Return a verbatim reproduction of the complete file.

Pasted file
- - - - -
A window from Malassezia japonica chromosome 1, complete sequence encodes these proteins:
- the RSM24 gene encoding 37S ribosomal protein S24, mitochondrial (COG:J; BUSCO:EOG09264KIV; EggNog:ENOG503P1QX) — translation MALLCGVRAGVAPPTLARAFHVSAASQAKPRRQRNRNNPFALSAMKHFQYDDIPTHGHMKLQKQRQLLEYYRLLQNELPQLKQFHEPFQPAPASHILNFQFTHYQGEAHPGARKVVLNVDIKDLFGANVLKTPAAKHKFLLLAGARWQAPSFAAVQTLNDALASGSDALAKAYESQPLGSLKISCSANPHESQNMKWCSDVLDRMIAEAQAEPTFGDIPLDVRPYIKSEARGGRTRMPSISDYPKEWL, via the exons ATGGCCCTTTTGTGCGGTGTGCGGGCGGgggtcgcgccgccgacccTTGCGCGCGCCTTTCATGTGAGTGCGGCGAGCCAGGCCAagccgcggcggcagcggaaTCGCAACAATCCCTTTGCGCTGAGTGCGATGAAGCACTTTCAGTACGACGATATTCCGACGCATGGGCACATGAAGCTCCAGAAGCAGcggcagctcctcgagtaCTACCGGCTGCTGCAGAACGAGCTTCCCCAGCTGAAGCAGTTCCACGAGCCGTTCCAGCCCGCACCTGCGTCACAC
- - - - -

A window from Malassezia japonica chromosome 1, complete sequence encodes these proteins:
- the RSM24 gene encoding 37S ribosomal protein S24, mitochondrial (COG:J; BUSCO:EOG09264KIV; EggNog:ENOG503P1QX) — translation MALLCGVRAGVAPPTLARAFHVSAASQAKPRRQRNRNNPFALSAMKHFQYDDIPTHGHMKLQKQRQLLEYYRLLQNELPQLKQFHEPFQPAPASHILNFQFTHYQGEAHPGARKVVLNVDIKDLFGANVLKTPAAKHKFLLLAGARWQAPSFAAVQTLNDALASGSDALAKAYESQPLGSLKISCSANPHESQNMKWCSDVLDRMIAEAQAEPTFGDIPLDVRPYIKSEARGGRTRMPSISDYPKEWL, via the exons ATGGCCCTTTTGTGCGGTGTGCGGGCGGgggtcgcgccgccgacccTTGCGCGCGCCTTTCATGTGAGTGCGGCGAGCCAGGCCAagccgcggcggcagcggaaTCGCAACAATCCCTTTGCGCTGAGTGCGATGAAGCACTTTCAGTACGACGATATTCCGACGCATGGGCACATGAAGCTCCAGAAGCAGcggcagctcctcgagtaCTACCGGCTGCTGCAGAACGAGCTTCCCCAGCTGAAGCAGTTCCACGAGCCGTTCCAGCCCGCACCTGCGTCACAC